Danny Oppenheimer’s research focuses on human decision making, with a particular emphasis on understanding what information people attend to when making decisions.  He has also done research in psychometric assessment, charitable giving, people’s understanding of randomness/stochastic systems, causal reasoning, metacognition and the psychological underpinnings of democracy.  He is the author of over 30 peer-reviewed journal articles, and serves on the editorial boards for seven journals.  In addition, he edited and contributed to the book “The Science of Giving: Experimental Approaches to the Study of Charity” and co-authored the book, “Democracy Despite Itself: Why a system that shouldn’t work at all works so well.”

His research has garnered awards from the Society of Judgment and Decision Making, the European Association for Decision Making, and the Cognitive Science Society.  He has also won grants and/or fellowships from the National Science Foundation, Spencer Foundation, and Hewlett Foundation.  His research has been widely reported in mainstream media outlets, including the Economist, The New York Times, The LA Times, PBS, Nature News, Fox News, and Glamour Magazine.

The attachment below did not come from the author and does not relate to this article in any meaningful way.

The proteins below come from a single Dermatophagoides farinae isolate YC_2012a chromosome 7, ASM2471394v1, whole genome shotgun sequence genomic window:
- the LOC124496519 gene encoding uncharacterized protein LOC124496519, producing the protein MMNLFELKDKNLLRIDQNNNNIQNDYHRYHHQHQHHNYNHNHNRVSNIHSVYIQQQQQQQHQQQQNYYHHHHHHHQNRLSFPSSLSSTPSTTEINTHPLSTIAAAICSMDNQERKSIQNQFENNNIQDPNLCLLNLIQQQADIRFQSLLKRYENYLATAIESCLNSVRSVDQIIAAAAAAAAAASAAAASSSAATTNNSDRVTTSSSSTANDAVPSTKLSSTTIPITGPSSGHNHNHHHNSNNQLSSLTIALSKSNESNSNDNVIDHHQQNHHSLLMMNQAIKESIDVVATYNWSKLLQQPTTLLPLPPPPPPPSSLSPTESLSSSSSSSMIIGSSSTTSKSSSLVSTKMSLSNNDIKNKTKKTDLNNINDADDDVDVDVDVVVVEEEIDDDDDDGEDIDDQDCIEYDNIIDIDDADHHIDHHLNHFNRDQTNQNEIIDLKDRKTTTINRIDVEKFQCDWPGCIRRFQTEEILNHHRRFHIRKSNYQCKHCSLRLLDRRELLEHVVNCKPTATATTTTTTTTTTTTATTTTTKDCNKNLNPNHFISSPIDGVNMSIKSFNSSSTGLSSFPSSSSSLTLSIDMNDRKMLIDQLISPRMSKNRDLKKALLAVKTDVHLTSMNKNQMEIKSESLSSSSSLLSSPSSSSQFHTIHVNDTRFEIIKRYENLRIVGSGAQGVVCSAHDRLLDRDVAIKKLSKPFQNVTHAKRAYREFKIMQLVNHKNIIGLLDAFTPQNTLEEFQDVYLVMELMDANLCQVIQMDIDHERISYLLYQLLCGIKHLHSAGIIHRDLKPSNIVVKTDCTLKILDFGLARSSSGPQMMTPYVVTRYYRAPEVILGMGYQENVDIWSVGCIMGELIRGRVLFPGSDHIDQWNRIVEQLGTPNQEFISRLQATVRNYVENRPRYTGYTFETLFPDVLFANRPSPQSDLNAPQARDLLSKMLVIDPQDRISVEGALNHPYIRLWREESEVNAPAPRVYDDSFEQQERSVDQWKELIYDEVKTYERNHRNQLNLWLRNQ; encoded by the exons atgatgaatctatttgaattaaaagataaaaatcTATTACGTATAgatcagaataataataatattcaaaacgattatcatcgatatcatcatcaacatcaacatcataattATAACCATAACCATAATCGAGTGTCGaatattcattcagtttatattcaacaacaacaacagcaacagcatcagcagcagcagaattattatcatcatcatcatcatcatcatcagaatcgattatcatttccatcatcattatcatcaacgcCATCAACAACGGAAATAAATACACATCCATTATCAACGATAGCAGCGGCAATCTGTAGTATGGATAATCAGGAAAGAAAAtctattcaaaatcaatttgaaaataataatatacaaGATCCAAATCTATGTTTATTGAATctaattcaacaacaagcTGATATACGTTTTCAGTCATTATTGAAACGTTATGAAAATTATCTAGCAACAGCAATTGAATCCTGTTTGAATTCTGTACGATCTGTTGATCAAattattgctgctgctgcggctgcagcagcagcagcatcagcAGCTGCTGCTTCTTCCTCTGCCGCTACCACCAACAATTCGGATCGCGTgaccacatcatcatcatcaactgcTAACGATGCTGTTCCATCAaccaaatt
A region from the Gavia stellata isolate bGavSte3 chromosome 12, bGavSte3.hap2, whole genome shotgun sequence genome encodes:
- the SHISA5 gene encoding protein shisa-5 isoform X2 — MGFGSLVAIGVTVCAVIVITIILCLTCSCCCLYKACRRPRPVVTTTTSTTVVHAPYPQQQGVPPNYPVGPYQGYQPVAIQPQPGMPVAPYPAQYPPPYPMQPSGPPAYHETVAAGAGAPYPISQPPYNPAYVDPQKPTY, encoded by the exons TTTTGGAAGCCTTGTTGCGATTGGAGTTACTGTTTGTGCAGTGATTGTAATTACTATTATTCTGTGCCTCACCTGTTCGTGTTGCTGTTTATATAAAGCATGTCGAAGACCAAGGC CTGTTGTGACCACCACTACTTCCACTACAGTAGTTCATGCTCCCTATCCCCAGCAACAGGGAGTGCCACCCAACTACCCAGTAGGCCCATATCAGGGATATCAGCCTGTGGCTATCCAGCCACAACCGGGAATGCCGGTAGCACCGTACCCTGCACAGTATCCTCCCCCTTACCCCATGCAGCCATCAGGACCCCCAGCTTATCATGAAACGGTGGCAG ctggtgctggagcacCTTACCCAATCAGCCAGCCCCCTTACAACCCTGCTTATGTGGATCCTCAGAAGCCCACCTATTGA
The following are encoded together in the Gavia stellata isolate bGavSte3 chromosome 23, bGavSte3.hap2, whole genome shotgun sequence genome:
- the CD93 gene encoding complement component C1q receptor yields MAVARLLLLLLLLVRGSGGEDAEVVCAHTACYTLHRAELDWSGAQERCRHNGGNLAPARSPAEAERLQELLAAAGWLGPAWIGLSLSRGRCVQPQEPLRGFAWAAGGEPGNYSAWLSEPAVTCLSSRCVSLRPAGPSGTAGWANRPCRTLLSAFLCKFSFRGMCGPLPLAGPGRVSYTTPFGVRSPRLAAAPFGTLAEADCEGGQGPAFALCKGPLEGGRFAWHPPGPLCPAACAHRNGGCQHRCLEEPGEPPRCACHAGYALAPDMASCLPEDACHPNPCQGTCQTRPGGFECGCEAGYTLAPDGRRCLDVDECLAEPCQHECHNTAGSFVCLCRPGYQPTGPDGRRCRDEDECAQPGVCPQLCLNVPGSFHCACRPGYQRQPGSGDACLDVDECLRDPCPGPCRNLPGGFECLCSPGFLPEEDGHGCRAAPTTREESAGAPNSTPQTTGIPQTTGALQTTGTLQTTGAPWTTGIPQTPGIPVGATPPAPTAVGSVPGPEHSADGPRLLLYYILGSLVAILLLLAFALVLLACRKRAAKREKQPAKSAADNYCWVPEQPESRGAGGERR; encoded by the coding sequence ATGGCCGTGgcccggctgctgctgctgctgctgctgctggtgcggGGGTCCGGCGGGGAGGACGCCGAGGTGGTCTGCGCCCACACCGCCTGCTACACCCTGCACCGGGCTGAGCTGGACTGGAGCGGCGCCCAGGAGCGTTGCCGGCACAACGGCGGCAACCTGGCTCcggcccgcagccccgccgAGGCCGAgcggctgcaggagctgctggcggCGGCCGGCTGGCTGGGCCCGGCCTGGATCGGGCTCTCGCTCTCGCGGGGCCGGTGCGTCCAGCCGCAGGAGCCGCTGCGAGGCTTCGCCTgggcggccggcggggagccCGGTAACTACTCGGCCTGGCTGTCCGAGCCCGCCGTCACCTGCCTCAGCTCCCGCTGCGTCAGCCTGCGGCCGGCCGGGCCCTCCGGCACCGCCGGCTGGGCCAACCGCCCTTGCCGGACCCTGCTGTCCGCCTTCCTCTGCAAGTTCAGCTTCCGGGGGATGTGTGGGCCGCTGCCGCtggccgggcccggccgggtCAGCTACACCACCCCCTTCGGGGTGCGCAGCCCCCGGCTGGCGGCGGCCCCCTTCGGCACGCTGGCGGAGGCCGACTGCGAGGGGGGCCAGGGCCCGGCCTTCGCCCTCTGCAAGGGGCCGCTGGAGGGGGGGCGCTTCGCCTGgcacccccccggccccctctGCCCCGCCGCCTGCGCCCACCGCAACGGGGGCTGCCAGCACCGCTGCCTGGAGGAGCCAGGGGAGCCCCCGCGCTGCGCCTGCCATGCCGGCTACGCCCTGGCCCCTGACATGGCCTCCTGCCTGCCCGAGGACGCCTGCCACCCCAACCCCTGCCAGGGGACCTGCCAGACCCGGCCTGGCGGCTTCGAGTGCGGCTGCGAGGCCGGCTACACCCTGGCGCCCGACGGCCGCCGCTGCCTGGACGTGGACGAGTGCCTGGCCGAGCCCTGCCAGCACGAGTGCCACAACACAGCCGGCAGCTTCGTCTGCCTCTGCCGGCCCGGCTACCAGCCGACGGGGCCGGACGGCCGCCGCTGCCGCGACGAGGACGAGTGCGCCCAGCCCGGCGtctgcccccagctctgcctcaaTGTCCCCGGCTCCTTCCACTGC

Professor Oppenheimer is an avid fan of volleyball, chocolate chip cookies, and corny puns.